Cognitive Bias, Emotional Clarity

Cognitive Bias Codex - 180+ biases, designed by John Manoogian III (jm3)
2016 was the year of cognitive bias bifurcation in America (in particular cognitive dissonance). I won’t go into the details of the election, but @ScottAdamsSays has it down pat.

We know – or should know – that the mechanisms governing evolution via natural selection weren’t “seeking out” brains free of fallacy, bias, sterility of emotional inputs and outputs, nor brains operating like computers.

And yet, here we are: billions of years since the first self-replicating polymer, sensory nervous systems capable of a wide array of tasks from developing mathematical understandings of our world, constructing logic circuits out of silicon and electrons, and even algorithms like the scientific method capable of dissecting the wonders of consciousness itself into manageable chunks of knowledge. It’s as if Thelonious Monk composed us out of entropic notes of molecular vibrations.

And yet (again), here we are: believing in strange ideas, miscalculating simple probabilities, stuck in our own reality tunnels, spending almost all waking (and dreaming) hours in non-logical worlds shifting from moment to moment. It’s why two equally intelligent people from similar backgrounds can have diametrically opposing political views – each fully incapable of considering that their minds are programmed by their own or others’ cognitive biases and emotional charges.

Add Social Media to the mix and the moron is the medium. Apply Symbolic Logic to any Facebook thread and the chance of finding the comments passing through any of the truth functions approximately 0%. Curiously, the Hungarian composer Ligeti, who witnessed the terrors of Fascism and Stalin, also showed us how susceptible we all can be to the metronomic submission to ideologies.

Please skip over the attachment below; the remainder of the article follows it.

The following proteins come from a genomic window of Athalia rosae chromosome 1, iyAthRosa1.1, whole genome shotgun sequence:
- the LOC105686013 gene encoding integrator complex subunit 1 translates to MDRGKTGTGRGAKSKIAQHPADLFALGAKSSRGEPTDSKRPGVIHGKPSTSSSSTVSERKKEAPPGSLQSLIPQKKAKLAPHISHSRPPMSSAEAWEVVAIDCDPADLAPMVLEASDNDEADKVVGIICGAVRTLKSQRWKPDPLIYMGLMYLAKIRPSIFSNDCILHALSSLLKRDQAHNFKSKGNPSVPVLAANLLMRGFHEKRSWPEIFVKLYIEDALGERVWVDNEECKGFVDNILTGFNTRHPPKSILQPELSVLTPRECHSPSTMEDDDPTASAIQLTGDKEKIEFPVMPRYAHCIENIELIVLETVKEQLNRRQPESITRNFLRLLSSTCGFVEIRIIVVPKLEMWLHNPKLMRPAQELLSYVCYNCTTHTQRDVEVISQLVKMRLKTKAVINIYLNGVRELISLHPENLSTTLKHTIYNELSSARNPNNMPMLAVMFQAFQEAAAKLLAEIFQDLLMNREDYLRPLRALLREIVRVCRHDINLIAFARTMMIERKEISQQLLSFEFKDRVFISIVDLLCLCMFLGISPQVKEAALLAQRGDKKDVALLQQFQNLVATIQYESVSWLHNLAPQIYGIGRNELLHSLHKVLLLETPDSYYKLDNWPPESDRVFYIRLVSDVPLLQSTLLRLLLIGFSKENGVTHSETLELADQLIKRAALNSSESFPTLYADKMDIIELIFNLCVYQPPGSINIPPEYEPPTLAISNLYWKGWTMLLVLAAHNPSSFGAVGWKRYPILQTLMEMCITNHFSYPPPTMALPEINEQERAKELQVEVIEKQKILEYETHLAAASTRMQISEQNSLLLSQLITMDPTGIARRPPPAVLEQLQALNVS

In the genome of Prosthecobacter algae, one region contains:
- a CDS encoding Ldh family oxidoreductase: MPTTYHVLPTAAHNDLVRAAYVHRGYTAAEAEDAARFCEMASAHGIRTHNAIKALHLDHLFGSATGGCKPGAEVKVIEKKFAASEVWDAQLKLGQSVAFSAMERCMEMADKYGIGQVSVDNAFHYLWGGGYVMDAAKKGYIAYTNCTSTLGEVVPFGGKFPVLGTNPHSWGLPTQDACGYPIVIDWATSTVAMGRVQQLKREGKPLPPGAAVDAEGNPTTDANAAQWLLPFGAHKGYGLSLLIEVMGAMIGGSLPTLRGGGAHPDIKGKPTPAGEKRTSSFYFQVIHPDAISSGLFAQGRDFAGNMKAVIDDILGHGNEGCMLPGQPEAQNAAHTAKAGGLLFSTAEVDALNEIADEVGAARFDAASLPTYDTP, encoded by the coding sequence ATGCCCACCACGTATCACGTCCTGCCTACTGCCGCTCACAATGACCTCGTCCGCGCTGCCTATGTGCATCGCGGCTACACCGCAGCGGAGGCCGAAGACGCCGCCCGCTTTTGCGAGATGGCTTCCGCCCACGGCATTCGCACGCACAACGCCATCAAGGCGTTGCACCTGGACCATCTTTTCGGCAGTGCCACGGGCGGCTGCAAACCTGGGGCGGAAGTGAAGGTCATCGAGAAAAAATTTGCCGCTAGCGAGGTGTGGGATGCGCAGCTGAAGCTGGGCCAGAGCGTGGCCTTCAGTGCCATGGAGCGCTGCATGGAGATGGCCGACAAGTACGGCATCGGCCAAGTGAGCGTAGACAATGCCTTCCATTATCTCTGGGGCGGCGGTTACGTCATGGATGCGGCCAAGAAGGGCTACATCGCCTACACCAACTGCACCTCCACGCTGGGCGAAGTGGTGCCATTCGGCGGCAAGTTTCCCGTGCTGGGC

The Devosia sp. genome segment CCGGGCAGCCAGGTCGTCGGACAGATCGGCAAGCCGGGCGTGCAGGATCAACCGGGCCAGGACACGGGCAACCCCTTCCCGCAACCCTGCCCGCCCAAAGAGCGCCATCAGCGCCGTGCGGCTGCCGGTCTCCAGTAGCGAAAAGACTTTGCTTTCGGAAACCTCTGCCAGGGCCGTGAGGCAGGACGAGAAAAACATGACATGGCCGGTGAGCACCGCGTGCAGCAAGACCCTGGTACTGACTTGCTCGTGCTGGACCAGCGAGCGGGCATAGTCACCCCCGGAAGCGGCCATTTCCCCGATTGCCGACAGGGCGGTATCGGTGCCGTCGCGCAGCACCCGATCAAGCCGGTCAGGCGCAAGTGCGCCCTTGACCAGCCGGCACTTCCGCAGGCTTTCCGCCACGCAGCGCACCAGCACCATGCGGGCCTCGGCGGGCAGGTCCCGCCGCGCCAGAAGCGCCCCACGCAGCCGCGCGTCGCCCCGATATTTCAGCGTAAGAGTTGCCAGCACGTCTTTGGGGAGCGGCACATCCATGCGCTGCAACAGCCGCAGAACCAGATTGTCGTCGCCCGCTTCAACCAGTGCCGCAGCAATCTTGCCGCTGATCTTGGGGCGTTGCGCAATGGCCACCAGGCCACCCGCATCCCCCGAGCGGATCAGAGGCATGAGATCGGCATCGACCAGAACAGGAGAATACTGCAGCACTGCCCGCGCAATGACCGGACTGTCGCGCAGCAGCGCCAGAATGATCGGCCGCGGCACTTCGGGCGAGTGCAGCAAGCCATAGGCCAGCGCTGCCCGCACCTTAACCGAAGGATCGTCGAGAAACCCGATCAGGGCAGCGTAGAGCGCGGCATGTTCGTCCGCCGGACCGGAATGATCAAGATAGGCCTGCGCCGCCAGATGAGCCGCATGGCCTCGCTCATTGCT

In almost every element of life, emotion trumps reason. That isn’t necessarily a bad thing: Emotion evolved out of and over the substrates of natural selection, and enables us to achieve powerful feats. We’d die without emotion. (Perhaps any future “artificial fully-consciousness” being won’t survive without some capacity for emotional capacities that may be necessary to process external and internal sensory data.)

How many medical diagnoses and treatment plans are impacted everyday by cognitive bias? One? Dozens? Tens of thousands? Think of the costs in human health, economic waste, and forgone hypothesis-testing to challenge practices!

Except for short durations, we continually deploy cognitive biases and we persist in emotional ingongruity. Self-attention is a necessary but not sufficient condition for Cognitive Objectivity and Emotional Clarity. But as we travel up the exponential curves of technological changes and their ramifications, our elbow room for cognitive bias and emotional fog narrows as our need for cognitive prowess and emotional clarity expands.

Why? Well, until now we could believe in almost anything and still get by because the reaches of damage were limited. If one believed that people who don’t pray to the Spaghetti Monster should be executed, the ability to execute non-believers had technological, geographical, psychological, political, cultural and other upper-bounds.

Today one person or small group, armed with the right kind of weaponry (be it technological or persuasive) can bring down fundamental infrastructures, inflict mass casualties, or infect millions of minds with their delusions in short order – a cunning manipulator who can program minds with triggering words can do a lot with Twitter. Sounds outlandish – but it could be argued that we have our first Twitter President.

So what to do? Well, we can work on our self-awareness of how our nervous systems work. Here are some practical steps:


The heart of civilization does have a story to tell – it’s just a matter of using our brains as filters against the horrors and discontents of childhood wounds. The heart pounds, and the brain listens. Sometimes. One flash of clarity can reveal a world you never knew existed, a place to explore unimagined opportunities.

Ironically, it may be that the right kind of advances in so-called AI might temper our cognitive biases, while freeing us up to do the hard work of emotional clarity: creation. Then again, that may be magical thinking – a cognitive bias of mislead technocrats.

In the meantime, challenge yourself.